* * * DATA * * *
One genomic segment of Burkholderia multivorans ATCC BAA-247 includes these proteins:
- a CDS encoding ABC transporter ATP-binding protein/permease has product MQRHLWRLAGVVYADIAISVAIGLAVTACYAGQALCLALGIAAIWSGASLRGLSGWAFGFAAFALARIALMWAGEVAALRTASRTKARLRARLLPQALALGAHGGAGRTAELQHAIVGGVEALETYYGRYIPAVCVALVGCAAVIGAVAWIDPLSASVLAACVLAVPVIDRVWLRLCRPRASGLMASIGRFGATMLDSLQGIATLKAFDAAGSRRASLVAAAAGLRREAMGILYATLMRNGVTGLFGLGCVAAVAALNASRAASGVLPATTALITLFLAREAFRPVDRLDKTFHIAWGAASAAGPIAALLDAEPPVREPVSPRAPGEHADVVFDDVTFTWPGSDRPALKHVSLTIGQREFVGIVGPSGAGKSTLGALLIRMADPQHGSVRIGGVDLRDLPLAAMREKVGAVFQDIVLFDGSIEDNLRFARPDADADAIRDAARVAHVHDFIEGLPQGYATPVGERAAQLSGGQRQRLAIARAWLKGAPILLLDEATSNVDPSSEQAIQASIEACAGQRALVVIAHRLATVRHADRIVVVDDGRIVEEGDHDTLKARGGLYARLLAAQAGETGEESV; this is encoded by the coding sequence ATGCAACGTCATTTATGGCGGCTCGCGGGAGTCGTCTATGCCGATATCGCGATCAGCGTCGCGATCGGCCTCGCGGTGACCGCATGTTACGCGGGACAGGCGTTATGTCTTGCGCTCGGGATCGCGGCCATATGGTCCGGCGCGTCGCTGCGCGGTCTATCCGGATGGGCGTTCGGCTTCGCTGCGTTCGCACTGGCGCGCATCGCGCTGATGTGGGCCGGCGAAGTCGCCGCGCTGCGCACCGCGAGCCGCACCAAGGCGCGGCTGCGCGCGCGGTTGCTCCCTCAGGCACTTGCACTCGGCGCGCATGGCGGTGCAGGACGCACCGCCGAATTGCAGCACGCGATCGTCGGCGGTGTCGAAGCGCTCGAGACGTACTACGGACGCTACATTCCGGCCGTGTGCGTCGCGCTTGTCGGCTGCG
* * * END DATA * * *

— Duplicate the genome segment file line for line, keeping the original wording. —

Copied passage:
One genomic segment of Burkholderia multivorans ATCC BAA-247 includes these proteins:
- a CDS encoding ABC transporter ATP-binding protein/permease has product MQRHLWRLAGVVYADIAISVAIGLAVTACYAGQALCLALGIAAIWSGASLRGLSGWAFGFAAFALARIALMWAGEVAALRTASRTKARLRARLLPQALALGAHGGAGRTAELQHAIVGGVEALETYYGRYIPAVCVALVGCAAVIGAVAWIDPLSASVLAACVLAVPVIDRVWLRLCRPRASGLMASIGRFGATMLDSLQGIATLKAFDAAGSRRASLVAAAAGLRREAMGILYATLMRNGVTGLFGLGCVAAVAALNASRAASGVLPATTALITLFLAREAFRPVDRLDKTFHIAWGAASAAGPIAALLDAEPPVREPVSPRAPGEHADVVFDDVTFTWPGSDRPALKHVSLTIGQREFVGIVGPSGAGKSTLGALLIRMADPQHGSVRIGGVDLRDLPLAAMREKVGAVFQDIVLFDGSIEDNLRFARPDADADAIRDAARVAHVHDFIEGLPQGYATPVGERAAQLSGGQRQRLAIARAWLKGAPILLLDEATSNVDPSSEQAIQASIEACAGQRALVVIAHRLATVRHADRIVVVDDGRIVEEGDHDTLKARGGLYARLLAAQAGETGEESV; this is encoded by the coding sequence ATGCAACGTCATTTATGGCGGCTCGCGGGAGTCGTCTATGCCGATATCGCGATCAGCGTCGCGATCGGCCTCGCGGTGACCGCATGTTACGCGGGACAGGCGTTATGTCTTGCGCTCGGGATCGCGGCCATATGGTCCGGCGCGTCGCTGCGCGGTCTATCCGGATGGGCGTTCGGCTTCGCTGCGTTCGCACTGGCGCGCATCGCGCTGATGTGGGCCGGCGAAGTCGCCGCGCTGCGCACCGCGAGCCGCACCAAGGCGCGGCTGCGCGCGCGGTTGCTCCCTCAGGCACTTGCACTCGGCGCGCATGGCGGTGCAGGACGCACCGCCGAATTGCAGCACGCGATCGTCGGCGGTGTCGAAGCGCTCGAGACGTACTACGGACGCTACATTCCGGCCGTGTGCGTCGCGCTTGTCGGCTGCG